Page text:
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Maine > Maine State Parks, Historic Sites & Public Reserved Lands > Mahoosucs Public Reserved Land
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Mahoosucs Public Reserved Land

Appalachian Trail - Maine- The Appalachian Trail is a footpath of more than 2,150 miles with 276 miles lying in Maine. The renowned Hundred Mile Wilderness falls within Maine.
Grafton Notch State Park- Grafton Notch State Park is one of the largest state parks offering 3,112 acres for hiking, picnicking and fishing. Spectacular scenery is offered of the Mahoosuc Range.

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General Information

Description - Mahoosucs Public Reserved Land offers 27,000 acres located at the end of the Mahoosuc Mountain Range in western Maine. Grafton Notch State Park is wedged between the public reserved land. The Appalachian Trail enters this territory offering challenging and rewarding hiking. Sites include Cataracts Gorge, Mahoosuc Notch, Old Speck Mountain and Speck Pond.

Attractions - Mahoosucs, a 27,000 acre unit located at the end of the Mahoosuc Mountain Range in western Maine, extends on either side of Grafton Notch State Park. Some of the most challenging and rewarding hiking offered by the Appalachian Trail occurs along the high elevation country here. Features include Cataracts Gorge, Mahoosuc Notch, Old Speck Mountain, and Speck Pond.

Recreation - Hiking, sight seeing, camping, fishing and winter snowmobiling are enjoyed on this public land. Access to the Appalachian Trail is offered. Hunting and trapping are allowed, subject to state rules and regulations. Call 207-287-3821 for specific policies and laws regarding these activities.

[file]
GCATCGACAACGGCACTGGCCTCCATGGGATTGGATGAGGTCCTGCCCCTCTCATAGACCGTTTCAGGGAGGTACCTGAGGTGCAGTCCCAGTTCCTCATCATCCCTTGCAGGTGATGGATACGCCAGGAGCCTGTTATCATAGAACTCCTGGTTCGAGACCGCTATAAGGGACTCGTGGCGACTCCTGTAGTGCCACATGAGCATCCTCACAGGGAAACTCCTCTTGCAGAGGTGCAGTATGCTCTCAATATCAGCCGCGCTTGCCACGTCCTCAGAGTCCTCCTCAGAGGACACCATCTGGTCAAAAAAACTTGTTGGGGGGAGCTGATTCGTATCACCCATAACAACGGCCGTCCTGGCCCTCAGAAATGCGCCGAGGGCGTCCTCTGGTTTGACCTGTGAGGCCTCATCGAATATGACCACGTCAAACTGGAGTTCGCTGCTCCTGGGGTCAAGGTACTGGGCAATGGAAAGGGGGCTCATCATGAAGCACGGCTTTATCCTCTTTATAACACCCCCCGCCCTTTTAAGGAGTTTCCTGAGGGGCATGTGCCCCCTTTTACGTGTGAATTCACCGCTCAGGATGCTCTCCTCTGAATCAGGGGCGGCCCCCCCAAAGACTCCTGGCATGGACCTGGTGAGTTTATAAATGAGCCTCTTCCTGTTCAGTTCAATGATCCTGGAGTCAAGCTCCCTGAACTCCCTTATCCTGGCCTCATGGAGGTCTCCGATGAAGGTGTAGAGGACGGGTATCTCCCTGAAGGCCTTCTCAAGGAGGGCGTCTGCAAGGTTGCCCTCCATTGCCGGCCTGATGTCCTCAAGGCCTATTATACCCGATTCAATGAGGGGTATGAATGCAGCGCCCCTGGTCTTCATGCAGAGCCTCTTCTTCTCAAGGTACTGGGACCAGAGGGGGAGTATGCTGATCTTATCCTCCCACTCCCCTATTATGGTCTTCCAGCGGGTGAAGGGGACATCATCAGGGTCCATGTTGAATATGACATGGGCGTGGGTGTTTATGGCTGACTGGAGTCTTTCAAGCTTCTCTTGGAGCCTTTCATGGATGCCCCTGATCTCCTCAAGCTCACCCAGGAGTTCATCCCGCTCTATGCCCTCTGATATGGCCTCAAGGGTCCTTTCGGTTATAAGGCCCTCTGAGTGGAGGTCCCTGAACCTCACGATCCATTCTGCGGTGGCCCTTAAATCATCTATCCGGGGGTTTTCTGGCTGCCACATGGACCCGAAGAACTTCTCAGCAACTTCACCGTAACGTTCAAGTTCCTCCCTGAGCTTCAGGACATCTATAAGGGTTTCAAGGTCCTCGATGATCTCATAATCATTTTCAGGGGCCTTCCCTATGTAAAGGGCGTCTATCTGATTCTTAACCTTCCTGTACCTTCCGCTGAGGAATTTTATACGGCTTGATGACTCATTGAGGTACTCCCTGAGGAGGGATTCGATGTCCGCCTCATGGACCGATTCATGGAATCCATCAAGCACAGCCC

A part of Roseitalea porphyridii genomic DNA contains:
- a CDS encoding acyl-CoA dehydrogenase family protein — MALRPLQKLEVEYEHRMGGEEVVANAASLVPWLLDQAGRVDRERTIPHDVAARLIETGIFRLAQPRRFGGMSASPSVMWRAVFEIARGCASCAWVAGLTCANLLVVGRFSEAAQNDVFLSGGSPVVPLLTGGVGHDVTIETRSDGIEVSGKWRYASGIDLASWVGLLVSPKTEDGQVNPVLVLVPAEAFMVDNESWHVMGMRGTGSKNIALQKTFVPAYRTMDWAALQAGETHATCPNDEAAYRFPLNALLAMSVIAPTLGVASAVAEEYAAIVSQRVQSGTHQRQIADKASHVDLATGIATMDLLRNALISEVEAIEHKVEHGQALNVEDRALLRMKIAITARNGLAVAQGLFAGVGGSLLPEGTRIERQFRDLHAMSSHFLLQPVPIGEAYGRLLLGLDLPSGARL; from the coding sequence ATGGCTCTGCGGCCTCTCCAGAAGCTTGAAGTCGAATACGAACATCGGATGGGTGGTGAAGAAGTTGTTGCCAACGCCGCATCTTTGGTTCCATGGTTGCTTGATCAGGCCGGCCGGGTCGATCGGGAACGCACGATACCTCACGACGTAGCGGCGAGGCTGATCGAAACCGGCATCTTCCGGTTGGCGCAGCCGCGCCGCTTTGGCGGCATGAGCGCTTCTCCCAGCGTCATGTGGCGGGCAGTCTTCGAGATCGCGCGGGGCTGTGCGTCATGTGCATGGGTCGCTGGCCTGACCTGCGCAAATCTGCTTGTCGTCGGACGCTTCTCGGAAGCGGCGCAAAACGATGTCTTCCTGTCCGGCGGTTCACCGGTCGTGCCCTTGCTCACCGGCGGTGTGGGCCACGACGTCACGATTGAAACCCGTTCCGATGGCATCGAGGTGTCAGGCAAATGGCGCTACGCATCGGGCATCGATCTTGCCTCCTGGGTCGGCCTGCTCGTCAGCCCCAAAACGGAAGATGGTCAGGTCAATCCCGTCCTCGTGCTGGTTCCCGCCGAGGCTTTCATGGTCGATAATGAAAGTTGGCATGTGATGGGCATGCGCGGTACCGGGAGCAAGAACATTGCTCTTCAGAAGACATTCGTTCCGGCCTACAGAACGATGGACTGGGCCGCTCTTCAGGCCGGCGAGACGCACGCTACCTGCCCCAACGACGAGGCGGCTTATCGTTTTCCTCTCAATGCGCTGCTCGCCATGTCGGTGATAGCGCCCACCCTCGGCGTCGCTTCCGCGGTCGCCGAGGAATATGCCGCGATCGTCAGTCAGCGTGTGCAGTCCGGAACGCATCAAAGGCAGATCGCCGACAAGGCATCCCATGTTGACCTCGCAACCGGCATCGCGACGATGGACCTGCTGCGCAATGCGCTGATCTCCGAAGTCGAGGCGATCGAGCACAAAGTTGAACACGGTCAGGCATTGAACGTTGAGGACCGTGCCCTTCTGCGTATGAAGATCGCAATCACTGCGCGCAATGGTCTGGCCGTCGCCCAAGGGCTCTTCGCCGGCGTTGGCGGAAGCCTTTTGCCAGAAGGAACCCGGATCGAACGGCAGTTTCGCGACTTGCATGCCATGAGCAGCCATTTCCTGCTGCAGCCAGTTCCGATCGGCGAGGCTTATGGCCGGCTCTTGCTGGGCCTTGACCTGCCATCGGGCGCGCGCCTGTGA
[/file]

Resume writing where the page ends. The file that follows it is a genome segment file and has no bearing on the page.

Climate - The Western Maine Mountains Region, known for its spectacular four seasons, sees average daytime winter temperatures ranging 10 - 14 degrees Fahrenheit (-12 to -10 Celsius) in the northern area and an average of 14 -18 degrees Fahrenheit (-10 to -8 Celsius) in the southern area. Summer unfolds for outdoors enthusiasts with temperatures in the northern area averaging 66 degrees Fahrenheit (19 Celsius) and in the southern area averaging 68 (20 Celsius). Western Maine Mountains Region experiences a wide range of precipitation. From north to south, the area receives an average of less than 38 inches (97 centimeters) to more than 44 inches of precipitation each year. Summer rainfall averages 3 - 5 inches per month.

Location - Vehicle access from the south is by the Sunday River Road out of Bethel and from the north by the East B Hill Road between Andover and Upton. Hikers access the unit from Grafton Notch State Park off Route 26 and the Success Pond Road in New Hampshire.

Seasonal Information:
Normally Open: Year-round.

Current Conditions & Trip Reports

Trip Reports:
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Filed By: MtnMagic
Number of People Encountered: 25-50 ppl
Recommend to a Friend: Highly